The scrolling electric sign you describe was described as a motograph by Frank C. Reilly in 1923 (US Patent and Trademark Office). In a patent for a Controller for Electric Signs," Reilly explains:
This invention relates to moving electric signs and more particularly to that type of moving electric sign known as a motograph.
Motograph in this usage(1) may have been coined as a combination of moto- (motion) and -graph (writing) - moving writing. The origin of this usage can be traced back to the collection of Everett H. Bickley, an inventor:
In 1911, Bickley developed and marketed his first commercial invention, the "motograph," which was an electric sign which spelled out moving messages with light bulbs. The first motograph was erected over the Columbian Theatre in Detroit, but others were eventually seen in cities throughout the world. Unfortunately, he sold his interests too soon and made little money from this idea.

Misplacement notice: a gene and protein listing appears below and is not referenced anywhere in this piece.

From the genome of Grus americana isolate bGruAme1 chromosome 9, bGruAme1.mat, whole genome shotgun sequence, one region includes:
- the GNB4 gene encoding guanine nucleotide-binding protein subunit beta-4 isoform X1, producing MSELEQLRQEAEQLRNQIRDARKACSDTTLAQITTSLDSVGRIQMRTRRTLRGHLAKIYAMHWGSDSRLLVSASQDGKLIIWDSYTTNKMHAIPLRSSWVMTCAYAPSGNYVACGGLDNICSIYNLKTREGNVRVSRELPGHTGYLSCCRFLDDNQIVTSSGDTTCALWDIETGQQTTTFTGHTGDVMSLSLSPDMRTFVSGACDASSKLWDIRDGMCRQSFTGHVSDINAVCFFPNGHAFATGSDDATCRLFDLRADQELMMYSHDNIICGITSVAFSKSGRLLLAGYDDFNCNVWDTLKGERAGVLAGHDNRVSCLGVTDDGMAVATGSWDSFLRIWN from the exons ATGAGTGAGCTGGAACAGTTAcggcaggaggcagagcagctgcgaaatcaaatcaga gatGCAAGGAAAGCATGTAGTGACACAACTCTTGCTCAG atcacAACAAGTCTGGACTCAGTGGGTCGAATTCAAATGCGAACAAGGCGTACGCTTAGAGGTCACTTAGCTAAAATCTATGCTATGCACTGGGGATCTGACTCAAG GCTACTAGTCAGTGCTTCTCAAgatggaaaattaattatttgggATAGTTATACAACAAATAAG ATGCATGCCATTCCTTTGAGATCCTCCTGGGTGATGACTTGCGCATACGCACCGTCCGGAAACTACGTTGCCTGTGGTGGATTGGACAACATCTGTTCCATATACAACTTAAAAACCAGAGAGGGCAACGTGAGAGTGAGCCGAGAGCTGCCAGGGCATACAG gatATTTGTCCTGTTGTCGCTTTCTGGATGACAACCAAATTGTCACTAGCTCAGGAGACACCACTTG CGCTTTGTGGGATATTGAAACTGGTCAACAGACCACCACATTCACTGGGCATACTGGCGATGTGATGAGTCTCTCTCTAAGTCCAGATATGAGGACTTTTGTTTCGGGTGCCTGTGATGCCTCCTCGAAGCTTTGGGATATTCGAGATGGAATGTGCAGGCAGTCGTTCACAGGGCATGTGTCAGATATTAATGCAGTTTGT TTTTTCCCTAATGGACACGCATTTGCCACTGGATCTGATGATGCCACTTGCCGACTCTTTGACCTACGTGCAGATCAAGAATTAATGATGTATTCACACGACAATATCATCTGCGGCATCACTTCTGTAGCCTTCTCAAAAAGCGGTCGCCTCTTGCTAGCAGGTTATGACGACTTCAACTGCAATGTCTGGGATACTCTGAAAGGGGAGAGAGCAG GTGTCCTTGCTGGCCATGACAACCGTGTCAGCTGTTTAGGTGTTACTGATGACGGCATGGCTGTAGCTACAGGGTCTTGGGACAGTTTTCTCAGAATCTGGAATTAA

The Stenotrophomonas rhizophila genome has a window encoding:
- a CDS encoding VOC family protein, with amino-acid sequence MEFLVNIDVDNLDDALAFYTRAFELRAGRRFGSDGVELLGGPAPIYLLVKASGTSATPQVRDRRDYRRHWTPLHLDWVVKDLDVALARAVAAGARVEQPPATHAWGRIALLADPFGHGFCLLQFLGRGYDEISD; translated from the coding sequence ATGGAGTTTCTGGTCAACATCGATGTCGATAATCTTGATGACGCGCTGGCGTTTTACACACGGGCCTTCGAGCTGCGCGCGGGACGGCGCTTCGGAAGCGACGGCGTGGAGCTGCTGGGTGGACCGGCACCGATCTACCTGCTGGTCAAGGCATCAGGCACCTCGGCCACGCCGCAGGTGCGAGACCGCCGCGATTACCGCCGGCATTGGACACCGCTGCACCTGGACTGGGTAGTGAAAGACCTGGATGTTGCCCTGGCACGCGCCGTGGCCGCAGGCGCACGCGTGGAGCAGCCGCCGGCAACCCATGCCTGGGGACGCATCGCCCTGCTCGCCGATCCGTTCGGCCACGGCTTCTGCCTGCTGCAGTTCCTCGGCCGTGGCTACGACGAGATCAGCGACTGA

Some other usages are possible. Note several appellations used by Dale L. Cressman in an article about the New York Times's own sign, the Zipper:
The New York Times installed an electric "moving letter" sign on its building in Times Square. Popularly known as "the zipper," the monograph drew significant attention from New Yorkers over the next thirty years and contributed to the reorganization of readerships into audiences; it both anticipated television and was eclipsed by it.
Specific products will have various names - LED sign, electric message sign, scrolling ticker - but motograph came first.
(1) Motograph was not original to Bickley. An electromotograph (sometimes shortened to motograph) was invented by Thomas Edison for use in long distance communication. Oxford English Dictionary, "electro-, com. form":
a device invented by Thomas Edison for producing movement of a lever (in a telegraph) or a diaphragm (in a telephone) by utilizing the variation in friction between two conductors in relative motion when the current between them varies